Hattip John. From the Washington Post:
Thai flipped houses. He gathered investors to buy a high-end home from a builder before ground was even broken. When the house was completed, he sold it for a hefty profit.
Thai deferred the taxes on the sale of the investment property by channeling that profit into three new homes with adjustable-rate mortgages. He rented those homes to families for about $3,000 to $3,500 a month, while the interest was at 1 percent. The rent on each house was about $200 a month less than the mortgage, but at the time, Thai said, he could afford it.
After about a year, he would sell a house and repeat the process.
At the height of his investing, as home prices continued to skyrocket, Thai owned 15 homes in Northern Virginia. He later sold four, and of the remainder, nine were valued at about $1 million.
But in 2006, homes values stopped rising. The housing bubble was deflating. When interest on Thai's adjustable-rate mortgages jumped as much as 11 percent, he took the equity out of the homes to pay the deficit and keep his investments alive.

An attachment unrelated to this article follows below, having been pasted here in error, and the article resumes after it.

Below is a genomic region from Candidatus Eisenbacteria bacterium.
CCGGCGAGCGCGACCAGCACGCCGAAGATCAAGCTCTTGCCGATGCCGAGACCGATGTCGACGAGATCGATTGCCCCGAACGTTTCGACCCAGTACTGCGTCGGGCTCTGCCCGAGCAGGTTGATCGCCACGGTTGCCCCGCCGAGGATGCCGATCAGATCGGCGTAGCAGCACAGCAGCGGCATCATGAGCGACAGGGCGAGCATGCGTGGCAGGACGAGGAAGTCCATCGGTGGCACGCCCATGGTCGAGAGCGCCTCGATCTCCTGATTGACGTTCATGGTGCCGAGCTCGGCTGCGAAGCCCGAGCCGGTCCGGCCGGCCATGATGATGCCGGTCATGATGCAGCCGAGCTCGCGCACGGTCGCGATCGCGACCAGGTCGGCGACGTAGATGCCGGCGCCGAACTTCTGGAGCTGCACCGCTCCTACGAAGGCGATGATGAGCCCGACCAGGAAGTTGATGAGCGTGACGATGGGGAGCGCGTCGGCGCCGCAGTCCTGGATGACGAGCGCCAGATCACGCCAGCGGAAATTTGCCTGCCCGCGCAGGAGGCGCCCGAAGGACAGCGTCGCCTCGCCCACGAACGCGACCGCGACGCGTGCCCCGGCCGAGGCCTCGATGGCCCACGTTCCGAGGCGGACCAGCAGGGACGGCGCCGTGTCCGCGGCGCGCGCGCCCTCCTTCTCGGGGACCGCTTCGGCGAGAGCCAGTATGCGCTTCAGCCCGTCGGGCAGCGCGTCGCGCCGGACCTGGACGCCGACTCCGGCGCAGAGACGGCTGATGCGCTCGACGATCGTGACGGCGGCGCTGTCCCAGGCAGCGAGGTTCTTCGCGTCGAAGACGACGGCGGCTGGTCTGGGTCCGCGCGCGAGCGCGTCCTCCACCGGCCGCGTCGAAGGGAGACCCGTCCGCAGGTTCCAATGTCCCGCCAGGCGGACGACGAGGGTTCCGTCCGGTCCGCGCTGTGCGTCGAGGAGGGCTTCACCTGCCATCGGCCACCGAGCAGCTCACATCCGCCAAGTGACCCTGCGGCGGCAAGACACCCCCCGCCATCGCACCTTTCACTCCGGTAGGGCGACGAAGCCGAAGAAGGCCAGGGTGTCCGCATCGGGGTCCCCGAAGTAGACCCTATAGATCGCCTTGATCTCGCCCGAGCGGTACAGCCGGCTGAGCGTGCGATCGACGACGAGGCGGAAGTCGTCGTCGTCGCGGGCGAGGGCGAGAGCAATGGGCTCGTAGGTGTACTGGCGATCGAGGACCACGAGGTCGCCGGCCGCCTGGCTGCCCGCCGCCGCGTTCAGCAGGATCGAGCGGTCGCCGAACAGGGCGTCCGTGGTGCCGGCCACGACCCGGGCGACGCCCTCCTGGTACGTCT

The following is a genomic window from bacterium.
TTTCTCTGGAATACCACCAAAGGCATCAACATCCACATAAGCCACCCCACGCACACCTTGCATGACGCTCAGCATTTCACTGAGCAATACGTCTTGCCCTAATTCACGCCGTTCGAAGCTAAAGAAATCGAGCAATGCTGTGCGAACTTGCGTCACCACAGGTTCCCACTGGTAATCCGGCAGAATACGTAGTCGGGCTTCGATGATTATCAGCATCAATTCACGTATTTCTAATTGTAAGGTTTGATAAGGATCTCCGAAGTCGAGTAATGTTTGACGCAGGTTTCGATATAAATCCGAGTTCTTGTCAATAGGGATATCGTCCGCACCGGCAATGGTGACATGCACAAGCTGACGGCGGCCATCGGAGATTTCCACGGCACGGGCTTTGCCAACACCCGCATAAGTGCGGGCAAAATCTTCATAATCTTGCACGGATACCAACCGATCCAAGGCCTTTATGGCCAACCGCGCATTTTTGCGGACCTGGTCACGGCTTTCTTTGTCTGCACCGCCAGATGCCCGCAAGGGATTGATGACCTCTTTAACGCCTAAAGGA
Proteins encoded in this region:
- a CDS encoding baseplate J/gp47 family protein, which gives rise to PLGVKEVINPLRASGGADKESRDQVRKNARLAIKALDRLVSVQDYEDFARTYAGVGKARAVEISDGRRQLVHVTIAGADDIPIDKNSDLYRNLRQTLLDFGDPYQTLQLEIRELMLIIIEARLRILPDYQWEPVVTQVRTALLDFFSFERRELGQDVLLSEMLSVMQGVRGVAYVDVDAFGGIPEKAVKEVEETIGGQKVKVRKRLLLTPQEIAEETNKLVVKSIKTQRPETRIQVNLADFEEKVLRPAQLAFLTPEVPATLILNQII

"I hang on and I say, 'Okay, bad time. When it's over I can sell it back,' " he said.
The market never improved. Builders lowered the prices on new homes, making it impossible to sell back his investments to break even. In just six months, Thai spent his entire savings. The bank barred all his short sale attempts.
As the mortgage crisis unraveled, so did his marriage. Today, Thai is homeless and nearly bankrupt. For the past three months, he's been staying with friends and applying for engineering jobs. So far, no luck.
"This time last year," Thai said, "I was happy."
An interesting quote from the same article:
Real estate agents said this was only the beginning for luxury home foreclosures.
"'We're going to be back to the prices we were at 15 years ago,' said Bill Milletary, an agent with Century 21 Redwood Realty".